Recognizing Child Abuse, Neglect and Exploitation

Recognizing Child Abuse, Neglect and Exploitation
Imagine being born and being addicted to drugs, and going through the painful physical symptoms of withdrawal in your first few weeks of life. Imagine lying alone in a dark room naked on a vinyl mattress wearing a soiled diaper for days at a time. Can you feel the painful cramping in the baby’s stomach from dehydration and lack of nutrition? Further dehydration results from crying for hours on end because no one ever comes to sooth you. A child finally falls asleep simply from pure exhaustion, only to wake up a few minutes later to repeat this horrid cycle.

If the most basic of needs of an infant food, shelter, and reassurance are unmet in the first days, weeks, months, or years, the child learns the world is not a safe place. How lonely of an existence this must be for a child? No child deserves to go through life this way. Dr. Seuss tells us, "A person is a person, no matter how small.”

Children are the future, our most valuable resource. In order for a child to grow into a productive and successful adult, he or she must learn that if he or she cries and is hurt that someone will take care of them. This shows a child how to trust the world and people around them.

Children deserve daily, even hourly guidance from a reliable and trust worthy adult, in order to develop a healthy sense of personal identity. A child will mirror those closest to them. Every child deserves to have a warm bed, a safe home, and a watchful caregiver as they explore and learn how to survive in his or her environment. Every child deserves to feel good, to know if he or she has a bad day that someone will offer reassurance and guidance.

Every child deserves to have a birthday party, every year. A birthday is the day to celebrate your unique sense of self and individual milestones they have accomplished that year. Children deserve love, shelter, food, and water. Every child should be reminded about how amazing he or she is and how important that child is to someone else.

Tragically, everyday children survive abuse, neglect, and exploitation. Even more tragic is that someone ignores the red flags or obvious acts of abuse and does nothing to help. Every day children live and die (physically, emotionally, and spiritually) by the hands of the adults entrusted with their care. Every night adults struggle with the life long after affects of being a child hood victim of abuse. It is no longer acceptable to know a child is living in an abusive home and choose to do nothing.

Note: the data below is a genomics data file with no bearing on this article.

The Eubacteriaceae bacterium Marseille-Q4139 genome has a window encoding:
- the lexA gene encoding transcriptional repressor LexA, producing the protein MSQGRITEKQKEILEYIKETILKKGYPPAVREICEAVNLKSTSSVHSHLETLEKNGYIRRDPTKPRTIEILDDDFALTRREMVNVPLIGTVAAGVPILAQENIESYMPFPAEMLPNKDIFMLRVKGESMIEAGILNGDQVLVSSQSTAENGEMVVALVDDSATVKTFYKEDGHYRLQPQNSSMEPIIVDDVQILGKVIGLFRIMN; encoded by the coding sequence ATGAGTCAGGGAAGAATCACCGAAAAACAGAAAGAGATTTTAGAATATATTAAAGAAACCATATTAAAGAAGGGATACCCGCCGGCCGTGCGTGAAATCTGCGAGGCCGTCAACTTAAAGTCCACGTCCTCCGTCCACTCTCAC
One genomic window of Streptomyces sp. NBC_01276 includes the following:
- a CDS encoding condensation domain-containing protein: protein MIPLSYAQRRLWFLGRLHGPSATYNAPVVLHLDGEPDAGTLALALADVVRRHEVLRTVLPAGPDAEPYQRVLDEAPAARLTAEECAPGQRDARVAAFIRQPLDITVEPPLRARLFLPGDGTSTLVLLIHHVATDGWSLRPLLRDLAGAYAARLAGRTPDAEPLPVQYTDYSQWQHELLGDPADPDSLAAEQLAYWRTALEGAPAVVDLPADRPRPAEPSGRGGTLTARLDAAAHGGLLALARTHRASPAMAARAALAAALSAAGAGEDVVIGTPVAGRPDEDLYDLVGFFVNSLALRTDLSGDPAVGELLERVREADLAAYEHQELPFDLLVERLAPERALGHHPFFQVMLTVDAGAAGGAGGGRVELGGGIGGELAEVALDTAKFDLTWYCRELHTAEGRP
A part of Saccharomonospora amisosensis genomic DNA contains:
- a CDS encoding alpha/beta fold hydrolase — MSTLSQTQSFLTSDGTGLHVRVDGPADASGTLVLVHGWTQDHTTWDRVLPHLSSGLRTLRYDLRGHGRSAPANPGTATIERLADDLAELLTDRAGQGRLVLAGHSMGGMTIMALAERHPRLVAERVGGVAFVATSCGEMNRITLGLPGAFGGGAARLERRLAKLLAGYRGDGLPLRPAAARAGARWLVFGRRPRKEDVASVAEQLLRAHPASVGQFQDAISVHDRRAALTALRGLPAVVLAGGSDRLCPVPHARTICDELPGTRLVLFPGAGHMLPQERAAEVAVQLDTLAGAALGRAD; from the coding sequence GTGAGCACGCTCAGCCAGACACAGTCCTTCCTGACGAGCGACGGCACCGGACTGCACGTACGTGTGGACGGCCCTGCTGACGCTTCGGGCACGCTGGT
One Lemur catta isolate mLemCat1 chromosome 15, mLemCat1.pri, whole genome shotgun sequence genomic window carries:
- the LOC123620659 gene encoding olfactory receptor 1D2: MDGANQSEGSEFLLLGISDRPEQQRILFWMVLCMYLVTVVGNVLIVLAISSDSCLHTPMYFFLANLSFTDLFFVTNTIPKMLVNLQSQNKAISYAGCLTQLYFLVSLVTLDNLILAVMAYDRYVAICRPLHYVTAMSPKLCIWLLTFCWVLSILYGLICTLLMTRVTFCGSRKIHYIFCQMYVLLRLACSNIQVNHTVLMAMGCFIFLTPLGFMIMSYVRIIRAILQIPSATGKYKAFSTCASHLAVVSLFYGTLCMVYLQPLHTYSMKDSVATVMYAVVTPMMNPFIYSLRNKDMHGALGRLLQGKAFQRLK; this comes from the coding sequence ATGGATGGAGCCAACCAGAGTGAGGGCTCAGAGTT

Some children will never know what it means to live and thrive in a nurturing environment. Parenthood is a daunting task under the best of circumstances. In challenging times, parenting is overwhelming. There is no greater responsibility in our lifetime than to protect and raise a child. Marian Wright Edelman once said, “If we don't stand up for children, then we don't stand for much.” Everyone must take a stand when it involves a child.

If you buy a new car, refrigerator, or even a home, there are people you can resource for information if a problem arises. Often the only information parents receive from a reliable source is in the first 24 to 48 hours immediately after giving birth, totally exhausted both physically and emotionally. New parents leave the hospital with a few pamphlets and if lucky phone number of a local doctor. Yet, after discharge, parents might find criticism, questioning, and misleading information from family, friends, and even complete strangers.

If a child is well behaved, parents are told how lucky to be blessed with a good baby. If a child is a holy terror, the parent is to blame and often led to believe a complete stranger could raise the child better. Many people will never question advice given by a grandparent, co-workers, doctor, teacher, or neighbor, despite the internal alarm system ringing loud and clear. Soon even a good parent may begin to doubt his or her personal ability to raise their child.

The greatest tragedy of child abuse is the loss of self-identity a child faces. A child faces a lifetime of anonymity unless someone chooses to intervene. Reporting child abuse is easy. The National Child Abuse Hot line is 1-800-422-4453 or 1-800-4-A-Child. The reporter can remain anonymous when reporting suspected child abuse. If you know of a child who is being hurt or neglected, please call today.

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This content was written by Erika Lyn Smith. If you wish to use this content in any manner, you need written permission. Contact Erika Lyn Smith for details.